|Transplanting Acorn Squash May 9, 2015 from a peat pot grown inside.|
The device that will take most of the effort out of our growing of the squash, the exceptionally designed bucket, is the Groasis Waterboxx. This device was designed to grow trees in deserts, but it works so well that it can be used to grow plants in more humid climates while eliminating all watering needs. It collects dew and rain water, stores it in a 15 liter (~4 gallon) reservoir, and slowly releases it to the roots of the plant through one (or several) wicks.
|A cut away view of the Groasis Waterboxx, showing how it would collect rain and dew water with its cream colored lid, funnel it into the green reservoir, and trickle it out to the roots of the growing plant.|
We placed a Waterboxx around our acorn squash and filled the Waterboxx with water. We then forgot about the squash to tend to other plants in our garden.
|Acorn Squash on June 6, 2015 after growing with the Waterboxx for a little under a month. We haven't watered this plant or filled the Waterboxx once since planting - the Waterboxx refills itself with dew and rain.|
|The Acorn Squash less than two weeks later on June 18, 2015. The Waterboxx has not been refilled with any water and is still present hidden under the thick leaves.|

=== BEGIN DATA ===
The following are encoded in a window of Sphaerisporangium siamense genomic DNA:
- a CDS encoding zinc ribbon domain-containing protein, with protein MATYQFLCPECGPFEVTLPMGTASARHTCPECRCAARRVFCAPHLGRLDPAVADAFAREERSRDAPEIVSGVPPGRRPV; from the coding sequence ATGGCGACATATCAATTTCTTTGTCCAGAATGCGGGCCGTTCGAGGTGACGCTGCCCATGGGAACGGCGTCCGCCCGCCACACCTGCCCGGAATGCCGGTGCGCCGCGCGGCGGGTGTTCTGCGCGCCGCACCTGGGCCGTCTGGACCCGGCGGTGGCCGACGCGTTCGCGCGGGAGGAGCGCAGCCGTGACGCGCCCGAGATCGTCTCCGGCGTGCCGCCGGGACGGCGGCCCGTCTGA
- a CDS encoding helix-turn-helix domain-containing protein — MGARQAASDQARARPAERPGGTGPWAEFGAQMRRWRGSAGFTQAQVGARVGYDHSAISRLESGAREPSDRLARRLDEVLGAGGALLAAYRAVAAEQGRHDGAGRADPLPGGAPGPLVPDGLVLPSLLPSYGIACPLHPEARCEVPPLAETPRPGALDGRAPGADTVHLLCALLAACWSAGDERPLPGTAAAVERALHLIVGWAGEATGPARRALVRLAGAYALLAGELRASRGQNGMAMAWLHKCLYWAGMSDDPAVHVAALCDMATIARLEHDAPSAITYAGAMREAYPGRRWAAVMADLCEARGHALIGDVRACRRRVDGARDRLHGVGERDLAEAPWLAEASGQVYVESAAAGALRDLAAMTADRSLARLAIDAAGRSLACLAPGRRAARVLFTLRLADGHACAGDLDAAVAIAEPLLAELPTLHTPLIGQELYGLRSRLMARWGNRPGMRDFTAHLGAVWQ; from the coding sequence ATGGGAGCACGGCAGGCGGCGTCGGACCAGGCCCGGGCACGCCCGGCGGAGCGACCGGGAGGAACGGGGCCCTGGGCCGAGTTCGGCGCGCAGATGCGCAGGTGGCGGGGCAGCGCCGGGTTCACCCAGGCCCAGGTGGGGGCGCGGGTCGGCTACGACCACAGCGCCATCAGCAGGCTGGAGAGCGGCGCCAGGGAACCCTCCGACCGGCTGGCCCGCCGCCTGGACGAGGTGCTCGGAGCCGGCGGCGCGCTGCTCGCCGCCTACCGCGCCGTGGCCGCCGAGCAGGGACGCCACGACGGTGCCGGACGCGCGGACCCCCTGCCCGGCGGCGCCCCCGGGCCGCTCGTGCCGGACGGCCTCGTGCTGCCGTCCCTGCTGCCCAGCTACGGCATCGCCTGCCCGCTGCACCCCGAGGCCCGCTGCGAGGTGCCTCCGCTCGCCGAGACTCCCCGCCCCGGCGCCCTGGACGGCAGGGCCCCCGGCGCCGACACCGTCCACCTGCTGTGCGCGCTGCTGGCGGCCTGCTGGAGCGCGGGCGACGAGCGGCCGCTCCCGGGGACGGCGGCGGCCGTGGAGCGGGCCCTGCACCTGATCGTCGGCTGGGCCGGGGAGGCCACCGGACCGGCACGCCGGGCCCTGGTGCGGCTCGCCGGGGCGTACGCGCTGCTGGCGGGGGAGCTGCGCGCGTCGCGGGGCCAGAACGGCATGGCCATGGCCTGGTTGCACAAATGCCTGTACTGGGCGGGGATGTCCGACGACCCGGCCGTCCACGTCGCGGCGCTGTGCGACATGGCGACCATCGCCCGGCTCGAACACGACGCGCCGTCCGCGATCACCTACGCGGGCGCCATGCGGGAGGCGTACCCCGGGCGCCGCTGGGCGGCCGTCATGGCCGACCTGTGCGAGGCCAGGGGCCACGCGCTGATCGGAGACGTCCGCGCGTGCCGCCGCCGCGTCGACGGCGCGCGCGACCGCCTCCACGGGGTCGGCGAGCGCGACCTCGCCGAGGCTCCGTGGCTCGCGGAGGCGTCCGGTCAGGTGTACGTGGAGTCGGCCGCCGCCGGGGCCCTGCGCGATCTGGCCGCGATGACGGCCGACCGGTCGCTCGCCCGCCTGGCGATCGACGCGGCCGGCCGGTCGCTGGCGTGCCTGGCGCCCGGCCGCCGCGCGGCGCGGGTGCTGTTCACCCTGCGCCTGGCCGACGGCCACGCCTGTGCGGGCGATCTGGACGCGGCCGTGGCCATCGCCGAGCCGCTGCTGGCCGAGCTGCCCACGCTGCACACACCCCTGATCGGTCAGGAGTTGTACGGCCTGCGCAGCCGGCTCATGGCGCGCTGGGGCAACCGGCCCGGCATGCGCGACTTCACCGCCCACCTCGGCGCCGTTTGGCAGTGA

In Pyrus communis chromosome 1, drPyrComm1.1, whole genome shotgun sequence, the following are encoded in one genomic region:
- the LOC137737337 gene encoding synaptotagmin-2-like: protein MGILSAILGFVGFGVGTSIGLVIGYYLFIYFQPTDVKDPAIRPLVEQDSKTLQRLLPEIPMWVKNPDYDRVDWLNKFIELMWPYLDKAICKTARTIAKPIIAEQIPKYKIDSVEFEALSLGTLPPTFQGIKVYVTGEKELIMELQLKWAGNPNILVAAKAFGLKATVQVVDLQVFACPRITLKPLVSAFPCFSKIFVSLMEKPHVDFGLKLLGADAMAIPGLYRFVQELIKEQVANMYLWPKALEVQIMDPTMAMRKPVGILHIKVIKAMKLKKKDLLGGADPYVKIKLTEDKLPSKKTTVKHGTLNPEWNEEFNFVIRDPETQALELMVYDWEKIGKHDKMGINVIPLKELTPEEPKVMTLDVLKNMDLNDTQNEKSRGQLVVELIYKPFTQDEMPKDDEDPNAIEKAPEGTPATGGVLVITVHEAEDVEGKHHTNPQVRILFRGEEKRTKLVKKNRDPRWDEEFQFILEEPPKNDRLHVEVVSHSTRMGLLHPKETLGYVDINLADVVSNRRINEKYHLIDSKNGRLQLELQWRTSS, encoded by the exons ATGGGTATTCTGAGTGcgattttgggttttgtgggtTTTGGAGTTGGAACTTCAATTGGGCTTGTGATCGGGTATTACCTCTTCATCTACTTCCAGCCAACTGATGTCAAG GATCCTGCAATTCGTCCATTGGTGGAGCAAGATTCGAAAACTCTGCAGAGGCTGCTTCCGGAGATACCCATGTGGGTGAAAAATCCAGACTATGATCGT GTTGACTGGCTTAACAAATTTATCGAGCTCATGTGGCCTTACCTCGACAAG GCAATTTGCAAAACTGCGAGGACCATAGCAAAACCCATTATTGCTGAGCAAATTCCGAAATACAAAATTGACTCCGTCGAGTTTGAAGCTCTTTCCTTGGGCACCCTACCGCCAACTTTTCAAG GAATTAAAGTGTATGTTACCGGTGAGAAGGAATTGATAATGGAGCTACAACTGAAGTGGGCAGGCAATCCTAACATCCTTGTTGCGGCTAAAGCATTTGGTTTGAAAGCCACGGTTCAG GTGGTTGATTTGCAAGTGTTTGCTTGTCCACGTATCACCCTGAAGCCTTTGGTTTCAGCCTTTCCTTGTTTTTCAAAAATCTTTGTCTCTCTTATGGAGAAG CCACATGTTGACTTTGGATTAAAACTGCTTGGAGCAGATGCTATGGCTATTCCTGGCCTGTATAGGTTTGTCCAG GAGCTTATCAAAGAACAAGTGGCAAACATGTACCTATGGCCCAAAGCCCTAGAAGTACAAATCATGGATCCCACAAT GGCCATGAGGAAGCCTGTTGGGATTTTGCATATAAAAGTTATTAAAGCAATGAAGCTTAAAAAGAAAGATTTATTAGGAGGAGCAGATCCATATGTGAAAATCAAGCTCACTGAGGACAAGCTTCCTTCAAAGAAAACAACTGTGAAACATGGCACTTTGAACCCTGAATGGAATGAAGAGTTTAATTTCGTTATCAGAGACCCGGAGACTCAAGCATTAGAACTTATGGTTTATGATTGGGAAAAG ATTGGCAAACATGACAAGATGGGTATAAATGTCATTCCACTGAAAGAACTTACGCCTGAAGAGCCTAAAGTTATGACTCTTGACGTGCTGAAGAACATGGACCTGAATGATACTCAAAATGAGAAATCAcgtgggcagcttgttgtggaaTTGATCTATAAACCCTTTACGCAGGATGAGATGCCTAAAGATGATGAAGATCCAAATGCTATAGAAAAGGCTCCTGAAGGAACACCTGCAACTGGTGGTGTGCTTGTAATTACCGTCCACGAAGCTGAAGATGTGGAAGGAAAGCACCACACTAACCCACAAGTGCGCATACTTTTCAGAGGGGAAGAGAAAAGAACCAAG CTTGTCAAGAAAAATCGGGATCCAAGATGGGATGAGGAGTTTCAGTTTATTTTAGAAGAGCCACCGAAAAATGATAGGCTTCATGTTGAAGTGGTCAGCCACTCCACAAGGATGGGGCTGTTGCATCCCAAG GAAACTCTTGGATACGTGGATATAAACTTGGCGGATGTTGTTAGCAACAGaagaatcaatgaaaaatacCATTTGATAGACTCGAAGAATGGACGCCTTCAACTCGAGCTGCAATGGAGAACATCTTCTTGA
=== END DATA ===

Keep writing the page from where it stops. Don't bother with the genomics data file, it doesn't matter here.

|An early acorn squash growing at the bottom of a flower on June 18, 2015. These squashes have been pollinated by bright orange squash bees, a key ally for those of us growing cucurbits or squash like plants.|
|Our largest acorn squash (of about a dozen currently) on June 30, 2015. We will have so many squashes produced with our Waterboxx PlantCocoon® that we will have to give them away.|
|Acorn squash from planting to fruition in less than 10 weeks with the Groasis Waterboxx PlantCocoon®. No water was given to this plant at any time since planting - all was provided by natural process and the Waterboxx.|
You can buy the Groasis Waterboxx here.
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